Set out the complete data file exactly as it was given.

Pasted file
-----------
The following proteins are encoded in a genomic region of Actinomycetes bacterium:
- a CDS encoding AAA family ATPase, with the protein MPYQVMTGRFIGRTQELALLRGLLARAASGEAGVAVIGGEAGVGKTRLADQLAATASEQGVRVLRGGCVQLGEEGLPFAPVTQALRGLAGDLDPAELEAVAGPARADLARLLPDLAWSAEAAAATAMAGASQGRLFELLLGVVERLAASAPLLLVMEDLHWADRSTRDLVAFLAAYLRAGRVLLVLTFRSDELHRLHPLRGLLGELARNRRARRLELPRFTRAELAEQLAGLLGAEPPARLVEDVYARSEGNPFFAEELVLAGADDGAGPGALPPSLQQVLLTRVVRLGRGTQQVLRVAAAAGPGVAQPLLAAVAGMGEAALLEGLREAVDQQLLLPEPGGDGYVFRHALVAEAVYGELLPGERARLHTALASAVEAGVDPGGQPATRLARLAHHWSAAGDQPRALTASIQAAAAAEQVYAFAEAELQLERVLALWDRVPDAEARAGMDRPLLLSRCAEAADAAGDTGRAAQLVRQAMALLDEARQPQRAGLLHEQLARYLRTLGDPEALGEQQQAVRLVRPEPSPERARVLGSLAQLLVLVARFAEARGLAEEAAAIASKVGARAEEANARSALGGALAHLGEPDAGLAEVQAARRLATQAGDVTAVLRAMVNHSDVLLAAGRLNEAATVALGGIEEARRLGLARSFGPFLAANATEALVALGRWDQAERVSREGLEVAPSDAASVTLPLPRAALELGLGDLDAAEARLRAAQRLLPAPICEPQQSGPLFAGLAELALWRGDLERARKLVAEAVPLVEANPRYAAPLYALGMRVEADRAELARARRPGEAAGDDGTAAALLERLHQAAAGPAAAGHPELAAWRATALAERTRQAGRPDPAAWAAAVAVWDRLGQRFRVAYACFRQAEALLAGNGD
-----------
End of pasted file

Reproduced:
The following proteins are encoded in a genomic region of Actinomycetes bacterium:
- a CDS encoding AAA family ATPase, with the protein MPYQVMTGRFIGRTQELALLRGLLARAASGEAGVAVIGGEAGVGKTRLADQLAATASEQGVRVLRGGCVQLGEEGLPFAPVTQALRGLAGDLDPAELEAVAGPARADLARLLPDLAWSAEAAAATAMAGASQGRLFELLLGVVERLAASAPLLLVMEDLHWADRSTRDLVAFLAAYLRAGRVLLVLTFRSDELHRLHPLRGLLGELARNRRARRLELPRFTRAELAEQLAGLLGAEPPARLVEDVYARSEGNPFFAEELVLAGADDGAGPGALPPSLQQVLLTRVVRLGRGTQQVLRVAAAAGPGVAQPLLAAVAGMGEAALLEGLREAVDQQLLLPEPGGDGYVFRHALVAEAVYGELLPGERARLHTALASAVEAGVDPGGQPATRLARLAHHWSAAGDQPRALTASIQAAAAAEQVYAFAEAELQLERVLALWDRVPDAEARAGMDRPLLLSRCAEAADAAGDTGRAAQLVRQAMALLDEARQPQRAGLLHEQLARYLRTLGDPEALGEQQQAVRLVRPEPSPERARVLGSLAQLLVLVARFAEARGLAEEAAAIASKVGARAEEANARSALGGALAHLGEPDAGLAEVQAARRLATQAGDVTAVLRAMVNHSDVLLAAGRLNEAATVALGGIEEARRLGLARSFGPFLAANATEALVALGRWDQAERVSREGLEVAPSDAASVTLPLPRAALELGLGDLDAAEARLRAAQRLLPAPICEPQQSGPLFAGLAELALWRGDLERARKLVAEAVPLVEANPRYAAPLYALGMRVEADRAELARARRPGEAAGDDGTAAALLERLHQAAAGPAAAGHPELAAWRATALAERTRQAGRPDPAAWAAAVAVWDRLGQRFRVAYACFRQAEALLAGNGD